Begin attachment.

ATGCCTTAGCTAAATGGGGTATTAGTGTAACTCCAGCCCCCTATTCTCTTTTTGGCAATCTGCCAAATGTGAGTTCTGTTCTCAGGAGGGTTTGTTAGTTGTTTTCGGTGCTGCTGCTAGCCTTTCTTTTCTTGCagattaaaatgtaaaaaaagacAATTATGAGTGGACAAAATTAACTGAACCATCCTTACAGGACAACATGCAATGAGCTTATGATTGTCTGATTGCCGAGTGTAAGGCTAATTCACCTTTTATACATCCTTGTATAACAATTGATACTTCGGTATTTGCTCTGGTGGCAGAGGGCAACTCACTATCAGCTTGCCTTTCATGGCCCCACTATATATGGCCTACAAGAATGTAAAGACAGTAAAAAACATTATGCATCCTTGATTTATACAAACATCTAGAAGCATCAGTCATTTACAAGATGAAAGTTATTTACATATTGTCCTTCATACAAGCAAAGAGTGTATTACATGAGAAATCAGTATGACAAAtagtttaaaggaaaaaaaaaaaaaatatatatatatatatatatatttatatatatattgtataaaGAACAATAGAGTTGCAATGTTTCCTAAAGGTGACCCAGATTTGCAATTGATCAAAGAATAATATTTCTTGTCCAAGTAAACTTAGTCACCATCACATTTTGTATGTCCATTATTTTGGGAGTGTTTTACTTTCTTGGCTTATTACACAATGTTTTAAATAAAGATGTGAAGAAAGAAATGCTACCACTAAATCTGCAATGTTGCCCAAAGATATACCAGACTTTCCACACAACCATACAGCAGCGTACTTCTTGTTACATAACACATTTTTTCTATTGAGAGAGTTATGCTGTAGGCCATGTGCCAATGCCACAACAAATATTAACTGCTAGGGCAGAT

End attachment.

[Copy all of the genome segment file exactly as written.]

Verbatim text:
ATGCCTTAGCTAAATGGGGTATTAGTGTAACTCCAGCCCCCTATTCTCTTTTTGGCAATCTGCCAAATGTGAGTTCTGTTCTCAGGAGGGTTTGTTAGTTGTTTTCGGTGCTGCTGCTAGCCTTTCTTTTCTTGCagattaaaatgtaaaaaaagacAATTATGAGTGGACAAAATTAACTGAACCATCCTTACAGGACAACATGCAATGAGCTTATGATTGTCTGATTGCCGAGTGTAAGGCTAATTCACCTTTTATACATCCTTGTATAACAATTGATACTTCGGTATTTGCTCTGGTGGCAGAGGGCAACTCACTATCAGCTTGCCTTTCATGGCCCCACTATATATGGCCTACAAGAATGTAAAGACAGTAAAAAACATTATGCATCCTTGATTTATACAAACATCTAGAAGCATCAGTCATTTACAAGATGAAAGTTATTTACATATTGTCCTTCATACAAGCAAAGAGTGTATTACATGAGAAATCAGTATGACAAAtagtttaaaggaaaaaaaaaaaaaatatatatatatatatatatatttatatatatattgtataaaGAACAATAGAGTTGCAATGTTTCCTAAAGGTGACCCAGATTTGCAATTGATCAAAGAATAATATTTCTTGTCCAAGTAAACTTAGTCACCATCACATTTTGTATGTCCATTATTTTGGGAGTGTTTTACTTTCTTGGCTTATTACACAATGTTTTAAATAAAGATGTGAAGAAAGAAATGCTACCACTAAATCTGCAATGTTGCCCAAAGATATACCAGACTTTCCACACAACCATACAGCAGCGTACTTCTTGTTACATAACACATTTTTTCTATTGAGAGAGTTATGCTGTAGGCCATGTGCCAATGCCACAACAAATATTAACTGCTAGGGCAGAT